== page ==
The first thing I did was download a Google Sheet supplied by Sarah Bartlett, so I could join to the #MakeoverMonday dataset and translate German country names into English.

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Step two is a simple MAKEDATE calculation:

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So now the heatmap element of the viz can be created:

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Super basic. Only notable things are the retention of my diverging black to yellow colour palette, and the inclusion of a filter to strip out some specific “countries”:

  • Abroad
  • Information Missing
  • Other African Countries
  • Other Asian Countries
  • Other European Countries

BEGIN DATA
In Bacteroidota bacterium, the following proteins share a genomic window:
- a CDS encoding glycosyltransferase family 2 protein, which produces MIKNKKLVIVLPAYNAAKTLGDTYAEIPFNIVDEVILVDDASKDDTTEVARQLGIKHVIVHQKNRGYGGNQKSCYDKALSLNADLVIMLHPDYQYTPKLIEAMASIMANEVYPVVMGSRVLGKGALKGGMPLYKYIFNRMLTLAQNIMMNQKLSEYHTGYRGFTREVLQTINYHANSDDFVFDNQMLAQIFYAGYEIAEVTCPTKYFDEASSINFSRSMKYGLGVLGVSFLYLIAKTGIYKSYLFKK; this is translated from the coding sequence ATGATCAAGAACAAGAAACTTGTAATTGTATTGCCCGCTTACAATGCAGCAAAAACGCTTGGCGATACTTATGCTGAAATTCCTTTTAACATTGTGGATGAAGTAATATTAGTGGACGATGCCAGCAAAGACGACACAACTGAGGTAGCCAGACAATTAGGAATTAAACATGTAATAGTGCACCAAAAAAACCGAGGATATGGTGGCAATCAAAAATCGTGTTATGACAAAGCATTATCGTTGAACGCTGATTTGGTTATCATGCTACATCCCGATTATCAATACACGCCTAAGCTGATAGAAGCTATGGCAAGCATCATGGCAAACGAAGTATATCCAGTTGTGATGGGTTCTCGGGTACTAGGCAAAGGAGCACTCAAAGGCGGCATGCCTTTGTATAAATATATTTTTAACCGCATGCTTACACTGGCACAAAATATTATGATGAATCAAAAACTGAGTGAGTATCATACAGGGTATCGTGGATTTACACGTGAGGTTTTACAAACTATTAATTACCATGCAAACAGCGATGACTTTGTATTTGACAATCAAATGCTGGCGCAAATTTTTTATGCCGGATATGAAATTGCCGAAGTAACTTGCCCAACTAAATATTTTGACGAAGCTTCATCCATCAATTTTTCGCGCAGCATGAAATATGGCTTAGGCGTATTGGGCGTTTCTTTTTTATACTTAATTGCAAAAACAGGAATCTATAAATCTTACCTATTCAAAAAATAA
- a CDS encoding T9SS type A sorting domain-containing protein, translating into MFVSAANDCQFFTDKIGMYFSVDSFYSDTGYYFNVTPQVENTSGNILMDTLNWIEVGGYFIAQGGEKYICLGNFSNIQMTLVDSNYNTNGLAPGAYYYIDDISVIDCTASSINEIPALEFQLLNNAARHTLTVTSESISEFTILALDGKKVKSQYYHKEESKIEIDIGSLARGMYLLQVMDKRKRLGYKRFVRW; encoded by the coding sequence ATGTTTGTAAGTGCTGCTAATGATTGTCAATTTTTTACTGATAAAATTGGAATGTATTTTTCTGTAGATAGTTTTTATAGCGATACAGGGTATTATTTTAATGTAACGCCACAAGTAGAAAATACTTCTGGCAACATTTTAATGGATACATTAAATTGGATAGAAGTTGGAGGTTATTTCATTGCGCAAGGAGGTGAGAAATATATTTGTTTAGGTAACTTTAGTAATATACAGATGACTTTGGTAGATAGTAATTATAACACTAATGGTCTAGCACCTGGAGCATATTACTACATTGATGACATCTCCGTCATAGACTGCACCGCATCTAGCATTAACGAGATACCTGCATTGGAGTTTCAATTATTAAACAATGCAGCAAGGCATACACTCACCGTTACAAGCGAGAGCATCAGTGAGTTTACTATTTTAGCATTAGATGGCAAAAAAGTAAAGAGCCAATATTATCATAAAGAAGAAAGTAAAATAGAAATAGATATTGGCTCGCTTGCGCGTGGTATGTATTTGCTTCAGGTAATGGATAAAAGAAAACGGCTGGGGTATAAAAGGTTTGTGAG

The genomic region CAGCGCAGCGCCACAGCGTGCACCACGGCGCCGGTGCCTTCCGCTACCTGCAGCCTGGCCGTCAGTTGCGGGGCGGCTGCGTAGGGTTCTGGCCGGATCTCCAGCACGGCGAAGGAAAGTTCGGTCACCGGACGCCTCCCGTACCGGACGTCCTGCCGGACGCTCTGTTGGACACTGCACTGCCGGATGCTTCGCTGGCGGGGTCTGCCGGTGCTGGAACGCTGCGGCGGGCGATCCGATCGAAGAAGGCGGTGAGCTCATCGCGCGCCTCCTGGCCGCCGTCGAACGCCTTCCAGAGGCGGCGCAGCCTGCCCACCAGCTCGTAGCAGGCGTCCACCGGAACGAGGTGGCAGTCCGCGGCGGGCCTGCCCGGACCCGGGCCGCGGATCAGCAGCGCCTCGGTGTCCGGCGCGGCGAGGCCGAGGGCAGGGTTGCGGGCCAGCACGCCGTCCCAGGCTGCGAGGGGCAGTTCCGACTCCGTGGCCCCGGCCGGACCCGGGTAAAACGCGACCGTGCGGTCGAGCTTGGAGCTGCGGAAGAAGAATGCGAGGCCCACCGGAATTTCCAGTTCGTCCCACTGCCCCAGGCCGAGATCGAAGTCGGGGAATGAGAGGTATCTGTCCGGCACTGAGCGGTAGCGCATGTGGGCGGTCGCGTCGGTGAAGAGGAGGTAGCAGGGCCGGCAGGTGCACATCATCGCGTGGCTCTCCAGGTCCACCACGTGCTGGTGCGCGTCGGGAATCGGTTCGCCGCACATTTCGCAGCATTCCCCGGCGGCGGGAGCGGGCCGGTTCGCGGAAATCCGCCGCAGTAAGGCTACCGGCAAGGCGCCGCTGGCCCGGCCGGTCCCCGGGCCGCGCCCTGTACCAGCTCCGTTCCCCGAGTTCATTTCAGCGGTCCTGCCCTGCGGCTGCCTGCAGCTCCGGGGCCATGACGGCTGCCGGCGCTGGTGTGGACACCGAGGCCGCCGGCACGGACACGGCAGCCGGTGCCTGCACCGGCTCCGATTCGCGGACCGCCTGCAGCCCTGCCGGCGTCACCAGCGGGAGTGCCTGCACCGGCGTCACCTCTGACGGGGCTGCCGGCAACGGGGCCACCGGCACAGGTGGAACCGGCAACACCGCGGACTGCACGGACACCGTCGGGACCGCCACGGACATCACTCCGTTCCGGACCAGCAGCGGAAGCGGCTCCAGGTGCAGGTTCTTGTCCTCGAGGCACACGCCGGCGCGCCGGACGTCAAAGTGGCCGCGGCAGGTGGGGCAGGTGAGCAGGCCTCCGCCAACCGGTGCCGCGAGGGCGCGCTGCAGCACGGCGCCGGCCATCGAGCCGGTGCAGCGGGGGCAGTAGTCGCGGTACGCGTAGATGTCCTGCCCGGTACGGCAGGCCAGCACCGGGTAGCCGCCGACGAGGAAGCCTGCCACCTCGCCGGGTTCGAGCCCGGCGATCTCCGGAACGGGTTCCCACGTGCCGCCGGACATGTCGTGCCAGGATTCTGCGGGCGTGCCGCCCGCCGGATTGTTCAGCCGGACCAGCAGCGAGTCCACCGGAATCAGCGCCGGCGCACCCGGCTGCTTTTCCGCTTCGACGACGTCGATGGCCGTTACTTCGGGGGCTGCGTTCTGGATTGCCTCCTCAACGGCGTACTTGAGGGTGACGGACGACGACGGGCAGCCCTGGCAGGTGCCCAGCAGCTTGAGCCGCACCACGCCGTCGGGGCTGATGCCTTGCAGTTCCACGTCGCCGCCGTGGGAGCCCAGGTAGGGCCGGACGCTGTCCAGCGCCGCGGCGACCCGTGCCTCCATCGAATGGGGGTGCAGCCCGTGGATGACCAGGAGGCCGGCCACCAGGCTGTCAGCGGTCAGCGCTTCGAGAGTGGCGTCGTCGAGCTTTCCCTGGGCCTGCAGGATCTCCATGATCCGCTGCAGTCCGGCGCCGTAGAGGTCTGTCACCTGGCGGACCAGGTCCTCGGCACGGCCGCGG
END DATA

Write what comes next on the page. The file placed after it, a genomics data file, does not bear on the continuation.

• Other North American Countries
  • Other South American Countries

I’ve chosen to exclude them as they aren’t really specific enough to support any analysis. As I write these blogs whilst I build a viz, I’ve realised it will be preferable to exclude these as Data Source filters if I want to add interactive filters on the final dashboard…..

Next we need to start building out the horizontal and vertical bars to tack onto the top and side of the heatmap:

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I’ve labeled things by using cell level reference lines:

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When it comes to the construction of the dashboard itself, I need to be mindful that:

  1. I line the years and months up correctly!
  2. Spacing is going to be funky because as soon as I add the horizontal bars on the right, it will shift the heatmap and vertical bars about – I’ll have to pad things out

On the subject of padding, I immediately came across a problem – you just don’t have enough control when setting the height / width of tiled blank objects. It was especially obvious when trying to line the horizontal bars for years alongside the heatmap: